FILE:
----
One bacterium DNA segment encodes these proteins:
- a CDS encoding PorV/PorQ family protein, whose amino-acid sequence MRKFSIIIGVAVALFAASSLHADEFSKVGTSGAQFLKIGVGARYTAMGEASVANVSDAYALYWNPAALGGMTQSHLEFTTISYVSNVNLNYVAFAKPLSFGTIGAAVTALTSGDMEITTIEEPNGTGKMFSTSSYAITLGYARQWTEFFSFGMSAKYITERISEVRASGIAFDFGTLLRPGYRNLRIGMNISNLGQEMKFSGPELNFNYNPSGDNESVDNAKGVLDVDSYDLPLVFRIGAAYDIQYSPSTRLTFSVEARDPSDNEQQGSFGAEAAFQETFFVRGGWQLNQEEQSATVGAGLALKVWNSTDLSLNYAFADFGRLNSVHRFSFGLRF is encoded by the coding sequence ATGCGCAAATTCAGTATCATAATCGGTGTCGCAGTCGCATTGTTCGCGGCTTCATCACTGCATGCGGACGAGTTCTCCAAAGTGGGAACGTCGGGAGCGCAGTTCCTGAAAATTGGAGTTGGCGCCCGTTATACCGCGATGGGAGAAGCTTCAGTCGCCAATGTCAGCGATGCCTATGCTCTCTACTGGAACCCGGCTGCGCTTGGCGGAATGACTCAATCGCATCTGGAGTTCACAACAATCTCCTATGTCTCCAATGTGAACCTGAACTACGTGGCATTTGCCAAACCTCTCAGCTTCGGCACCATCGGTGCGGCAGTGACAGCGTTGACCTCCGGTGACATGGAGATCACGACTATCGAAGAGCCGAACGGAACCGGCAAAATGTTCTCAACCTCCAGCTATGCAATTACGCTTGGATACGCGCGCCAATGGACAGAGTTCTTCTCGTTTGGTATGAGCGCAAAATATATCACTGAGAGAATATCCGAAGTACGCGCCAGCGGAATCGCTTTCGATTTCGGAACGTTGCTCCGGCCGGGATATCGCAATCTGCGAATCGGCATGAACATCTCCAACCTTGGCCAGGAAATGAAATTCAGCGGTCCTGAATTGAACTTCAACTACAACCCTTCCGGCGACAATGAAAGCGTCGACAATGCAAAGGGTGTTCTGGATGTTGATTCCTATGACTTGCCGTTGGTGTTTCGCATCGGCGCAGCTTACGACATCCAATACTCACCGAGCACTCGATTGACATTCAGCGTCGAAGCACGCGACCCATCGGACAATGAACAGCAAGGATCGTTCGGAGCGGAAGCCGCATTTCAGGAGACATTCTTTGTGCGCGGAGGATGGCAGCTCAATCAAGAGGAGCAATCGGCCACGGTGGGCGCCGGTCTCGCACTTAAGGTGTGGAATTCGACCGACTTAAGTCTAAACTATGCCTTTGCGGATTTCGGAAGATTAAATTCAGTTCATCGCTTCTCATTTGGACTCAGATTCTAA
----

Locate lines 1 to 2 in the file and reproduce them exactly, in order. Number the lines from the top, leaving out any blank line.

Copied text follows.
One bacterium DNA segment encodes these proteins:
- a CDS encoding PorV/PorQ family protein, whose amino-acid sequence MRKFSIIIGVAVALFAASSLHADEFSKVGTSGAQFLKIGVGARYTAMGEASVANVSDAYALYWNPAALGGMTQSHLEFTTISYVSNVNLNYVAFAKPLSFGTIGAAVTALTSGDMEITTIEEPNGTGKMFSTSSYAITLGYARQWTEFFSFGMSAKYITERISEVRASGIAFDFGTLLRPGYRNLRIGMNISNLGQEMKFSGPELNFNYNPSGDNESVDNAKGVLDVDSYDLPLVFRIGAAYDIQYSPSTRLTFSVEARDPSDNEQQGSFGAEAAFQETFFVRGGWQLNQEEQSATVGAGLALKVWNSTDLSLNYAFADFGRLNSVHRFSFGLRF is encoded by the coding sequence ATGCGCAAATTCAGTATCATAATCGGTGTCGCAGTCGCATTGTTCGCGGCTTCATCACTGCATGCGGACGAGTTCTCCAAAGTGGGAACGTCGGGAGCGCAGTTCCTGAAAATTGGAGTTGGCGCCCGTTATACCGCGATGGGAGAAGCTTCAGTCGCCAATGTCAGCGATGCCTATGCTCTCTACTGGAACCCGGCTGCGCTTGGCGGAATGACTCAATCGCATCTGGAGTTCACAACAATCTCCTATGTCTCCAATGTGAACCTGAACTACGTGGCATTTGCCAAACCTCTCAGCTTCGGCACCATCGGTGCGGCAGTGACAGCGTTGACCTCCGGTGACATGGAGATCACGACTATCGAAGAGCCGAACGGAACCGGCAAAATGTTCTCAACCTCCAGCTATGCAATTACGCTTGGATACGCGCGCCAATGGACAGAGTTCTTCTCGTTTGGTATGAGCGCAAAATATATCACTGAGAGAATATCCGAAGTACGCGCCAGCGGAATCGCTTTCGATTTCGGAACGTTGCTCCGGCCGGGATATCGCAATCTGCGAATCGGCATGAACATCTCCAACCTTGGCCAGGAAATGAAATTCAGCGGTCCTGAATTGAACTTCAACTACAACCCTTCCGGCGACAATGAAAGCGTCGACAATGCAAAGGGTGTTCTGGATGTTGATTCCTATGACTTGCCGTTGGTGTTTCGCATCGGCGCAGCTTACGACATCCAATACTCACCGAGCACTCGATTGACATTCAGCGTCGAAGCACGCGACCCATCGGACAATGAACAGCAAGGATCGTTCGGAGCGGAAGCCGCATTTCAGGAGACATTCTTTGTGCGCGGAGGATGGCAGCTCAATCAAGAGGAGCAATCGGCCACGGTGGGCGCCGGTCTCGCACTTAAGGTGTGGAATTCGACCGACTTAAGTCTAAACTATGCCTTTGCGGATTTCGGAAGATTAAATTCAGTTCATCGCTTCTCATTTGGACTCAGATTCTAA